Heiligen-Geist-Kapelle Bruck an der Mur

Driving in Central Austria, leaving Bruck an der Mur, entering S6 Semmering Schnellstraße to Vienna you will pass a building that won’t attract your attention: Squeezed between the freeway interchange and the railway tracks is an odd, squat, small building with no discernible function, making little sense in this non-place.

But take the next exit, drive back and step out of your car: You will be standing in front of a hidden gem, an exceptional Late Gothic chapel with an impressive star cross vault and a varied history. Don’t let the barricaded, dull square windows and the chimney fool you, it is indeed a chapel.

Built in 1497 on the site of a former plague infirmary at the edge of town, meant as a grateful gesture for the cessation of famine and plague, this chapel is unique in the Late Gothic period for its triangular floor plan. Unlike other Christian chapels or churches, the Holy Trinity Chapel does not have the typical East-West orientation and was originally built with three equally important altars – one in each corner, instead of a single High Altar. This rare feature represents the Holy Trinity, an important doctrine in Christianity. The resulting absence of direction, together with the tracery leading up to the cross vault emphasizes verticality and the connection to Heaven.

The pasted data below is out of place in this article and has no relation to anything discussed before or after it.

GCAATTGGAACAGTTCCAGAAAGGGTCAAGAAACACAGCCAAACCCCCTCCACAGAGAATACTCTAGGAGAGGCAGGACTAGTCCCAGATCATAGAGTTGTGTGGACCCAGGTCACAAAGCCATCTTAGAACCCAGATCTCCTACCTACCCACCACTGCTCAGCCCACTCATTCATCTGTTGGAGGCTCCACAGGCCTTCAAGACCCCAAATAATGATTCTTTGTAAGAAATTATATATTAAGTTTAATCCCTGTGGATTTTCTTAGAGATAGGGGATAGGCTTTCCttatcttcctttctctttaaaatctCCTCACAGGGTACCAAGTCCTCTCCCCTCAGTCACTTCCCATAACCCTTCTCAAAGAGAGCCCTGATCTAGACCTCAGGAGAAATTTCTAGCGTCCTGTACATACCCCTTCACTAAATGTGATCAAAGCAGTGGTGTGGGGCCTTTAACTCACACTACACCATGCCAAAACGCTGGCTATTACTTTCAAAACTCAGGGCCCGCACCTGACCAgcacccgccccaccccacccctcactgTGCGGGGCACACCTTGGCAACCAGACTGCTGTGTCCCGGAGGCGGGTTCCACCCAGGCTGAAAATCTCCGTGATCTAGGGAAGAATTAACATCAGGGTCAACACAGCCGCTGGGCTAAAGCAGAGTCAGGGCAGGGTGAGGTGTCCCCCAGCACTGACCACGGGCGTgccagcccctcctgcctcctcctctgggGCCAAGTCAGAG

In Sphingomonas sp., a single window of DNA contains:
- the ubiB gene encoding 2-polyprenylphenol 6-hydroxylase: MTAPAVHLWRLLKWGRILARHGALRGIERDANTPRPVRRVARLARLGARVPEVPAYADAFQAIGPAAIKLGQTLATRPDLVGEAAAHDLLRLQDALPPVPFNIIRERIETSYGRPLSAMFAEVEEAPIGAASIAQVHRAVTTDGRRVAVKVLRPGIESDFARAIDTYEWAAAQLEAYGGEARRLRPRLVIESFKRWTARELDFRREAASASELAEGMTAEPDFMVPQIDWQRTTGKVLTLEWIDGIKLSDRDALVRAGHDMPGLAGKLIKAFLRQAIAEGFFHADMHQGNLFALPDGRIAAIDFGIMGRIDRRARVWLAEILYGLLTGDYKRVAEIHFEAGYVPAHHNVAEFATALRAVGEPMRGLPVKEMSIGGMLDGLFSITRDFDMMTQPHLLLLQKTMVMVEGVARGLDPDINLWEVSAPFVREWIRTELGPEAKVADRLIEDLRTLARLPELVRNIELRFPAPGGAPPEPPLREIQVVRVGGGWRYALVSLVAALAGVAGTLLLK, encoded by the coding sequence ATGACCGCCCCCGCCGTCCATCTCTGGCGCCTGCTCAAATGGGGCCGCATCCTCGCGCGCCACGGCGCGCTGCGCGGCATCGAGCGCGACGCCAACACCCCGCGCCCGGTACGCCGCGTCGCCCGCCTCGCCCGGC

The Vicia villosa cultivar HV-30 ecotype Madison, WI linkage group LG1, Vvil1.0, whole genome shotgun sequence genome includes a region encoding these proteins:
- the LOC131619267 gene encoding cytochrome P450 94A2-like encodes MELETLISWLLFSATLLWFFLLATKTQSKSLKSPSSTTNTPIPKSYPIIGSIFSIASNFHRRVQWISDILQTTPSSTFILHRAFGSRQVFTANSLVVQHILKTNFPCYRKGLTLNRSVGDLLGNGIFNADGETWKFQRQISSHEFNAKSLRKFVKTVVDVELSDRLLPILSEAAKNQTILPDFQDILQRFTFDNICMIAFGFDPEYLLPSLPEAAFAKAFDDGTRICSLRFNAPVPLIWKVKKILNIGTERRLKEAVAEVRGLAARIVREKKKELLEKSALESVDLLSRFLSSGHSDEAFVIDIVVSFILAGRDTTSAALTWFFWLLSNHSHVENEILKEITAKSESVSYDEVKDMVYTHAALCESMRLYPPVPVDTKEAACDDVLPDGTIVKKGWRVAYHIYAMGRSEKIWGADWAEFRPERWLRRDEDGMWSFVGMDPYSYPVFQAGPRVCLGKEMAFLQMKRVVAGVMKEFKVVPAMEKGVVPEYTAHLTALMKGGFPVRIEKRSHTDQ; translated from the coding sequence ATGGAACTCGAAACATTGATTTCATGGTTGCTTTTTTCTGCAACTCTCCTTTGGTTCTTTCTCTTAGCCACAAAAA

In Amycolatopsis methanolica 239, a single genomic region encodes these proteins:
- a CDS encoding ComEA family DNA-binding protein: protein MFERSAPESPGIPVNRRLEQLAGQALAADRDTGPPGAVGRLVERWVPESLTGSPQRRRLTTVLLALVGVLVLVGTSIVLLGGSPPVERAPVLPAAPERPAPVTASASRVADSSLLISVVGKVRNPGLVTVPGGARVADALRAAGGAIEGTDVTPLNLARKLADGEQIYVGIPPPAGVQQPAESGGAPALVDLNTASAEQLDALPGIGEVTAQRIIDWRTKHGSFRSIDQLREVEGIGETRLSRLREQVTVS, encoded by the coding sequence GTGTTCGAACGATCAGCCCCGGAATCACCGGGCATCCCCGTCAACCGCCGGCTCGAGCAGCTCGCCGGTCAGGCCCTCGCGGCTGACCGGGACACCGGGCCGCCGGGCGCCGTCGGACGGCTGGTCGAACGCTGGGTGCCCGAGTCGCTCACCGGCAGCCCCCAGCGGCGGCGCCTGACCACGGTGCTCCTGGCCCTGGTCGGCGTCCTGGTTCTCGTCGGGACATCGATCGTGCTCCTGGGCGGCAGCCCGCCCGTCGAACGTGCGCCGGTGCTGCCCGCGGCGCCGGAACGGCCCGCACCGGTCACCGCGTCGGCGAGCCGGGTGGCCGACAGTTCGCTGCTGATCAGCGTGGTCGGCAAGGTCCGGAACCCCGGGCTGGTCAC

That was the initial concept, but then the story took a turn: Deconsecrated in 1794 for demolition after decades of neglect the chapel was instead sold for use as a barn. Two decades later it was sold again, this time to become a tavern. To convert the building a chimney was punched through the cross vault and roof, two levels and various walls were added and the large ogive windows were replaced by small rectangular windows. At some point the rafters were shortened and the roof rebuilt with a shallower pitch. Post WWII the housing shortage caused another transformation. The building was sold to the municipality and converted into apartments, which became public housing after the deterioration of the district caused by the new freeway interchange. Finally in 1999 it became empty.

Throughout its history this building has had a faithful companion – the constant ignorance of its distinctiveness. It might have been exactly this ignorance that saved it. Every time a new nemesis approached, a new owner appeared to blithely convert the building averting its decay. Although the new function’s adaptions might not have been respectful to the chapel’s uniqueness they have repeatedly extended its life span. The fascinating history of this building shows that transformation can be an unorthodox yet successful form of preservation.

Today the spirit of the Holy Trinity Chapel lives on in something that appears to be less of a chapel and more of a weird abandoned house that waits once again for change.

Aus dem Artikel `PRESERVING IGNORANCE´der Zeitschrift CLOG der Ausgabe UNPUBLISHED. 

Verfasst und Illustriert: Tobias Brown, Johannes Paar

Fotos: Johannes Paar